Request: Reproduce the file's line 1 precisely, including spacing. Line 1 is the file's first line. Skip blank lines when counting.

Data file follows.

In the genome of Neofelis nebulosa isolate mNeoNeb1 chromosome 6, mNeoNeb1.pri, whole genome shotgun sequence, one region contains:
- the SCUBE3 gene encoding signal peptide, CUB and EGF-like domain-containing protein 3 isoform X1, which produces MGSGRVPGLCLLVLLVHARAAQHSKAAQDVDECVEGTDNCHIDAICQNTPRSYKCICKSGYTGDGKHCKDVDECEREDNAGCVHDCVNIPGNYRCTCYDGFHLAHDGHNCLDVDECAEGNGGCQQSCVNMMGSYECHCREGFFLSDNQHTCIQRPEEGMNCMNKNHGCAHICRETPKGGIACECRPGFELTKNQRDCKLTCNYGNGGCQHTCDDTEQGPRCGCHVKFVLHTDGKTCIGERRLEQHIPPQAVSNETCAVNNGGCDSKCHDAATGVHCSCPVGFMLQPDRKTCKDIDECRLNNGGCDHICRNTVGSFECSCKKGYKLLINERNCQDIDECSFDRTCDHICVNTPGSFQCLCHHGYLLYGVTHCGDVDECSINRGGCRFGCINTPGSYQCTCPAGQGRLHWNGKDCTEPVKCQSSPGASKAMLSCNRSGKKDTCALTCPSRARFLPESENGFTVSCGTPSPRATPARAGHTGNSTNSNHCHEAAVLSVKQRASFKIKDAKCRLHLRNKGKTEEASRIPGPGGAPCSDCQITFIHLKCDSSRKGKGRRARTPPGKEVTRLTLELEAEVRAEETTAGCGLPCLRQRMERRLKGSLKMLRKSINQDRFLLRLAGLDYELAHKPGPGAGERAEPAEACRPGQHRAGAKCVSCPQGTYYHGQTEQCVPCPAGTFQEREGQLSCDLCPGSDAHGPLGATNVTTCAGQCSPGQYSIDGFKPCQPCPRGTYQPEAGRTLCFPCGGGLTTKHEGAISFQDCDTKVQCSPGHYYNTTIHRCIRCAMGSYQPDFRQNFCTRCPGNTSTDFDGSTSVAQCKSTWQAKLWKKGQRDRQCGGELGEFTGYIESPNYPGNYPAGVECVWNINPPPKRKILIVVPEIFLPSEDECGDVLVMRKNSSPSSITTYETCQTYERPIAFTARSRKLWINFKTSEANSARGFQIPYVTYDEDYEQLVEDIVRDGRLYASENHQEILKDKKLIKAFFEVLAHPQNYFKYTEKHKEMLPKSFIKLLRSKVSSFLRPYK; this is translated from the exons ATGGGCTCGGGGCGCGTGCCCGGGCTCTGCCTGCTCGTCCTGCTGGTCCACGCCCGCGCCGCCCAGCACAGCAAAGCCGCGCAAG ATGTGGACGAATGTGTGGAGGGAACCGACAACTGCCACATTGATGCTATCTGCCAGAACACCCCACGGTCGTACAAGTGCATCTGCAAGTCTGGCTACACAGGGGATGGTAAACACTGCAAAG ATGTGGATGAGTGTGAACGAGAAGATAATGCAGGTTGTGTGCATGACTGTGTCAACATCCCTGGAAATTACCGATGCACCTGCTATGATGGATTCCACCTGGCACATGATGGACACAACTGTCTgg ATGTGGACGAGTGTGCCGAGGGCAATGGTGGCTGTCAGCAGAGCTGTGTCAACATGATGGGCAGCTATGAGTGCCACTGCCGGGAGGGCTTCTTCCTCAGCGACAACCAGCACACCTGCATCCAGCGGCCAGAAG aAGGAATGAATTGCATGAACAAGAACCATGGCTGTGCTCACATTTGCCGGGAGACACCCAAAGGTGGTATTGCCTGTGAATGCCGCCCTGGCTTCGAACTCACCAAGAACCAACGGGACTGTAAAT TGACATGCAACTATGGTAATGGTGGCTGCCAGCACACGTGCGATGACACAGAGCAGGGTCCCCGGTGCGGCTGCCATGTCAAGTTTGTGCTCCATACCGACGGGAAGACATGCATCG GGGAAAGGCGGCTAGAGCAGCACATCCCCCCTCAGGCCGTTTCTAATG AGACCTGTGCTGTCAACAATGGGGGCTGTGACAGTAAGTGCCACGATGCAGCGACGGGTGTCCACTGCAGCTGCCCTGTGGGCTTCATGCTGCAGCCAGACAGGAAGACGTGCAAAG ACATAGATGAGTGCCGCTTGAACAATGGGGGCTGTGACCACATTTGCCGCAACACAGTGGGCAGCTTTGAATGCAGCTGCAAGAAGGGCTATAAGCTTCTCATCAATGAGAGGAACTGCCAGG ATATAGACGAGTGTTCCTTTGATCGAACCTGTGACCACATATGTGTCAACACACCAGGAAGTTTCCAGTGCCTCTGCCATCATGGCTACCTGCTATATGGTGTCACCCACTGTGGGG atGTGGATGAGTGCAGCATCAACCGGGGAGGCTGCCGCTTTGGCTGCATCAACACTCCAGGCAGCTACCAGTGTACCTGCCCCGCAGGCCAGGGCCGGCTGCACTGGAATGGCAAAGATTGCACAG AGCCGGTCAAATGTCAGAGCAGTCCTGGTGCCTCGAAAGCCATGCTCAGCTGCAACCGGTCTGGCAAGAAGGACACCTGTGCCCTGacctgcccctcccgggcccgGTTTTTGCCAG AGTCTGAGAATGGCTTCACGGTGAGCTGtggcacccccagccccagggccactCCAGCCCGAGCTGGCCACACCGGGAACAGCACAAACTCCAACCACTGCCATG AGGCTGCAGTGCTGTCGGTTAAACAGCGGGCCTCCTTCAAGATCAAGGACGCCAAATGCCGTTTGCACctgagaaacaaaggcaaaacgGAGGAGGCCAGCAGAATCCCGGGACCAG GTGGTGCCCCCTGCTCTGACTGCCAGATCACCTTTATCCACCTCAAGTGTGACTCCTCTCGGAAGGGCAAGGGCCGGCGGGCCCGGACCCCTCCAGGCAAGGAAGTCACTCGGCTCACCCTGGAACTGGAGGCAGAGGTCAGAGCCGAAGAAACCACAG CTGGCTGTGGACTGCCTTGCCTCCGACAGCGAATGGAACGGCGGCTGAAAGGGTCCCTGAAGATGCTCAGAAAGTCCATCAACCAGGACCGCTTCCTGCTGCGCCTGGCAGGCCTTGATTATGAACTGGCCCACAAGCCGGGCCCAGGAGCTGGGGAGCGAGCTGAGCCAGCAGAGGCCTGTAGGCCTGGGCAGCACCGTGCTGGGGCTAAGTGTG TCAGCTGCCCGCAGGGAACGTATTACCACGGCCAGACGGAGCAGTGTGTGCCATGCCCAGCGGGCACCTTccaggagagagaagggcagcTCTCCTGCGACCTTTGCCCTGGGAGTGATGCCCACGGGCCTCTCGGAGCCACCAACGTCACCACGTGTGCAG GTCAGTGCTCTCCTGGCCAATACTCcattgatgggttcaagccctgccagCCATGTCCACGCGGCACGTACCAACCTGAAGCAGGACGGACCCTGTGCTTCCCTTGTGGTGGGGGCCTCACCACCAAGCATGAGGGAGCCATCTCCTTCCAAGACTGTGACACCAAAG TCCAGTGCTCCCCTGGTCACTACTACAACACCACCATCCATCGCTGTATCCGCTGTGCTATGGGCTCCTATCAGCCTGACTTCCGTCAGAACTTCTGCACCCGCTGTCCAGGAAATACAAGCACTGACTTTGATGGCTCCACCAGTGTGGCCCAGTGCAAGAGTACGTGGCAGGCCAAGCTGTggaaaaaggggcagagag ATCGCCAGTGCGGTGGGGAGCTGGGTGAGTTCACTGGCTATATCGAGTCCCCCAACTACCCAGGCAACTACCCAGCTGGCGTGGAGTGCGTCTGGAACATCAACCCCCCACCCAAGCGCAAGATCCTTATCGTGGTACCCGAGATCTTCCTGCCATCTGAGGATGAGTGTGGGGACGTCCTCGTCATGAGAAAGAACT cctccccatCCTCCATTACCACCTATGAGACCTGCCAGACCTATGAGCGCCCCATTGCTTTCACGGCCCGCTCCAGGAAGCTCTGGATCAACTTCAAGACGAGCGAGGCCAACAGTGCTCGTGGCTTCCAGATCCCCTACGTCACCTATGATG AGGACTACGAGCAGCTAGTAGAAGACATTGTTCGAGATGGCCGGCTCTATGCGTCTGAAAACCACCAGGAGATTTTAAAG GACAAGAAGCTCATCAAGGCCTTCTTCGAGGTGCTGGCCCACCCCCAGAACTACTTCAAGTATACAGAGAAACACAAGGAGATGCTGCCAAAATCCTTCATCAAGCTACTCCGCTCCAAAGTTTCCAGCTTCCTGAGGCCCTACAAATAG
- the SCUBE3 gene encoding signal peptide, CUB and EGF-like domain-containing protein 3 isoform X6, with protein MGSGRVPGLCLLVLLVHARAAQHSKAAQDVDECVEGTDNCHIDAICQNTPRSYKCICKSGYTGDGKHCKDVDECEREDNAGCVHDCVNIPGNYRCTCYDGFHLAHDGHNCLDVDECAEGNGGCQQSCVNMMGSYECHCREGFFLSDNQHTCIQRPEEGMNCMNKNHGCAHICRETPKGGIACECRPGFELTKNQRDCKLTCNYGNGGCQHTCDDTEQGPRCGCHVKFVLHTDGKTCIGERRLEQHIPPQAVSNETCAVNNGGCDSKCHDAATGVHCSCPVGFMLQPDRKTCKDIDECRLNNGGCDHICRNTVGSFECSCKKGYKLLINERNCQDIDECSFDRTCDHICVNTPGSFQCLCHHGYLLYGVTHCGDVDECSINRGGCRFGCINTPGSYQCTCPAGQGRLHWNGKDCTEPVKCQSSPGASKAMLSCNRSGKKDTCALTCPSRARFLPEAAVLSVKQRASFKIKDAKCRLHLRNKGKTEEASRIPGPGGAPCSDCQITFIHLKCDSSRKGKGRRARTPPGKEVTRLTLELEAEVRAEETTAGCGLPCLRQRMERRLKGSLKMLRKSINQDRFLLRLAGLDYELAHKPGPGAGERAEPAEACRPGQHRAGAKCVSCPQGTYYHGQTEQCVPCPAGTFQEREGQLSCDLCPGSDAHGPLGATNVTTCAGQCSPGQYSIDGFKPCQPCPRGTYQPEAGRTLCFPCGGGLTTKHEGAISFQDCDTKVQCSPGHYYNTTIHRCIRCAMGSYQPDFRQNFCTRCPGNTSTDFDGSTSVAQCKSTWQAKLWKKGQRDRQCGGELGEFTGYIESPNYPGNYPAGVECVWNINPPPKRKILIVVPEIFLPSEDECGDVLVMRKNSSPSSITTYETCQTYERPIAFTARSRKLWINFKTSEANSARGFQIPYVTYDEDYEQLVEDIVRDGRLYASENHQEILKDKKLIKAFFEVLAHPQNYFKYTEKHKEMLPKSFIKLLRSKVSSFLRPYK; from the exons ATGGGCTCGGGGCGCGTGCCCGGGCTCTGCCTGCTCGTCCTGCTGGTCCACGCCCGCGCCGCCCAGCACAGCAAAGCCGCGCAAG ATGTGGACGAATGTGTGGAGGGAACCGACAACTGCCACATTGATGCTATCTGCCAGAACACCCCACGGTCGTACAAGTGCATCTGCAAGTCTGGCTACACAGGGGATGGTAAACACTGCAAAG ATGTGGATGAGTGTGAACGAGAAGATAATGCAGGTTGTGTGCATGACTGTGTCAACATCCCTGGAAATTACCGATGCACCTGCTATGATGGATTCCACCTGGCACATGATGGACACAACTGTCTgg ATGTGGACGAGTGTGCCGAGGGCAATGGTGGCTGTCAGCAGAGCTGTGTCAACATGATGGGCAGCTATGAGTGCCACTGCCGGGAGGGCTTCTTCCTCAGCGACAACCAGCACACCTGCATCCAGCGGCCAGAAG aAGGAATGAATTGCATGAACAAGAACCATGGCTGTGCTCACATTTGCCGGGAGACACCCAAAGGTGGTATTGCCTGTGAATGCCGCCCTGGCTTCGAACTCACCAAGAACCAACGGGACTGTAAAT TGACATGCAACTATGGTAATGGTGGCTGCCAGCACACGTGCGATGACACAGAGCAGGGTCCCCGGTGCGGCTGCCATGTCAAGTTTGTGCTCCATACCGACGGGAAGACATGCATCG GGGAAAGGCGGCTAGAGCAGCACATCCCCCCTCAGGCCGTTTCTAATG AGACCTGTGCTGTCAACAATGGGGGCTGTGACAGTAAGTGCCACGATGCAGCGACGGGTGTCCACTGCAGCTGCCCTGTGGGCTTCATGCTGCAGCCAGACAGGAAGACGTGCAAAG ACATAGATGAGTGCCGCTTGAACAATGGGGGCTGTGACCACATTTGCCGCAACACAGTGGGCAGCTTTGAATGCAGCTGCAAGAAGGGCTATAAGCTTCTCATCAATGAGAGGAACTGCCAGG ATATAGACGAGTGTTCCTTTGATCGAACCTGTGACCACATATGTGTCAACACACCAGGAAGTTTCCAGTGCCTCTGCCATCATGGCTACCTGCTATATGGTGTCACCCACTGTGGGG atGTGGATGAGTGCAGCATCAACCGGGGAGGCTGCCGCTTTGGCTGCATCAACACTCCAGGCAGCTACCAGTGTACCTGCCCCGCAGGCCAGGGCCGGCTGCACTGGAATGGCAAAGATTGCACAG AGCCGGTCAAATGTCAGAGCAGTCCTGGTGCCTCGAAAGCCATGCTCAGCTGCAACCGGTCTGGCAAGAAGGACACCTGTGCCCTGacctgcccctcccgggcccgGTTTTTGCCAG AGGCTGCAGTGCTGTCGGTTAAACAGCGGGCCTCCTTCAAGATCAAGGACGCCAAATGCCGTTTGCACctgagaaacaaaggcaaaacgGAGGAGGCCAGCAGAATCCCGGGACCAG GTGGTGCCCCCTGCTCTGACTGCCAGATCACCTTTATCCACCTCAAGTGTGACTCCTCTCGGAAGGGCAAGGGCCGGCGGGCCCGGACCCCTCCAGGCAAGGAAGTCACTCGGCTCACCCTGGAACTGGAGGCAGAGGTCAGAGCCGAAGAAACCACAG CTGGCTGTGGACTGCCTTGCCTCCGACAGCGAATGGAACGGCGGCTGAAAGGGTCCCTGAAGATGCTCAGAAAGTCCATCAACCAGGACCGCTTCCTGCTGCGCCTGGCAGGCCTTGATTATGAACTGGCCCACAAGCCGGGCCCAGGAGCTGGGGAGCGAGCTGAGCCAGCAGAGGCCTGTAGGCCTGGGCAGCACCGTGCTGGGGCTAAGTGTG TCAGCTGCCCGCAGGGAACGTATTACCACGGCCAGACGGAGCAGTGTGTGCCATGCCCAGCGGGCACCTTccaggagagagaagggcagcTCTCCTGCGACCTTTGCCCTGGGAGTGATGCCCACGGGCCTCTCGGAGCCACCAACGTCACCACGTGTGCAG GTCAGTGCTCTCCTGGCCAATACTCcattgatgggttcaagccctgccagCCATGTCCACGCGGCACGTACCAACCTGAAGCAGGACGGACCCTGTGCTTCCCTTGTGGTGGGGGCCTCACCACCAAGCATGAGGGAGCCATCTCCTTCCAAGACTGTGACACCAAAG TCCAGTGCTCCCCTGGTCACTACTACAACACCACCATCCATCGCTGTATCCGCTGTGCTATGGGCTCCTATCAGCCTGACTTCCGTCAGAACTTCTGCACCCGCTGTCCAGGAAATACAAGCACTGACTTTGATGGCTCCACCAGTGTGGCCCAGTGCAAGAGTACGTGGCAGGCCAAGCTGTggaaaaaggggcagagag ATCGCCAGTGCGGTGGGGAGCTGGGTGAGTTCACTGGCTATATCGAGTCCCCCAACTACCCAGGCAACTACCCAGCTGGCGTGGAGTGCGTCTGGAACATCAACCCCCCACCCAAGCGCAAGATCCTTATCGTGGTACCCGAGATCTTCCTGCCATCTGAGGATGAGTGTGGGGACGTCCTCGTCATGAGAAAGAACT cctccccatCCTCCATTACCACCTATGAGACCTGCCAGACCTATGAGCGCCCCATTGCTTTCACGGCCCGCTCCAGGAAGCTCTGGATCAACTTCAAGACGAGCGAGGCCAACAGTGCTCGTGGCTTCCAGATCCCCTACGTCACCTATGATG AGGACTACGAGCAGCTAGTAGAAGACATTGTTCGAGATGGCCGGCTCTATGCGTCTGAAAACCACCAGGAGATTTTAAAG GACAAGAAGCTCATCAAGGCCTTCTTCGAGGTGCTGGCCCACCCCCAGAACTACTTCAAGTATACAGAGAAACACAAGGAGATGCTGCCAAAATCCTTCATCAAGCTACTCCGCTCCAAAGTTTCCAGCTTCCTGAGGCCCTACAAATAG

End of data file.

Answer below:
In the genome of Neofelis nebulosa isolate mNeoNeb1 chromosome 6, mNeoNeb1.pri, whole genome shotgun sequence, one region contains: